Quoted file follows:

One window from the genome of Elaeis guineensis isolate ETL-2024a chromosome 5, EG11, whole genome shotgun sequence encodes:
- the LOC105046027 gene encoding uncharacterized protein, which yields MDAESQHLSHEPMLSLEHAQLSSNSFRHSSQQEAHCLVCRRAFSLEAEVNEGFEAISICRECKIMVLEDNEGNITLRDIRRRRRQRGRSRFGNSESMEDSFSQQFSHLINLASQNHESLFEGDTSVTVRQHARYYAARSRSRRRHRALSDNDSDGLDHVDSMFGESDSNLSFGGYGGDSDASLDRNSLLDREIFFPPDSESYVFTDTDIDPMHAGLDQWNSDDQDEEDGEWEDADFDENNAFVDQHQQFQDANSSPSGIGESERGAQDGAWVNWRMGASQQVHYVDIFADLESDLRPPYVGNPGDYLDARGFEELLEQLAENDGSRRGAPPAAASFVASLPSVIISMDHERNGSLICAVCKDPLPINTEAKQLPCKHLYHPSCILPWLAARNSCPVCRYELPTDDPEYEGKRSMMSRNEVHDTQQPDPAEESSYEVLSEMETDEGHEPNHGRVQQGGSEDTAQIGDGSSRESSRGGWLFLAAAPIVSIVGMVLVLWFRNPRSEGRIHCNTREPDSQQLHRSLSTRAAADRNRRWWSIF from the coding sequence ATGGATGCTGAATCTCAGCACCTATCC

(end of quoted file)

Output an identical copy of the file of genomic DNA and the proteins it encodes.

One window from the genome of Elaeis guineensis isolate ETL-2024a chromosome 5, EG11, whole genome shotgun sequence encodes:
- the LOC105046027 gene encoding uncharacterized protein, which yields MDAESQHLSHEPMLSLEHAQLSSNSFRHSSQQEAHCLVCRRAFSLEAEVNEGFEAISICRECKIMVLEDNEGNITLRDIRRRRRQRGRSRFGNSESMEDSFSQQFSHLINLASQNHESLFEGDTSVTVRQHARYYAARSRSRRRHRALSDNDSDGLDHVDSMFGESDSNLSFGGYGGDSDASLDRNSLLDREIFFPPDSESYVFTDTDIDPMHAGLDQWNSDDQDEEDGEWEDADFDENNAFVDQHQQFQDANSSPSGIGESERGAQDGAWVNWRMGASQQVHYVDIFADLESDLRPPYVGNPGDYLDARGFEELLEQLAENDGSRRGAPPAAASFVASLPSVIISMDHERNGSLICAVCKDPLPINTEAKQLPCKHLYHPSCILPWLAARNSCPVCRYELPTDDPEYEGKRSMMSRNEVHDTQQPDPAEESSYEVLSEMETDEGHEPNHGRVQQGGSEDTAQIGDGSSRESSRGGWLFLAAAPIVSIVGMVLVLWFRNPRSEGRIHCNTREPDSQQLHRSLSTRAAADRNRRWWSIF from the coding sequence ATGGATGCTGAATCTCAGCACCTATCC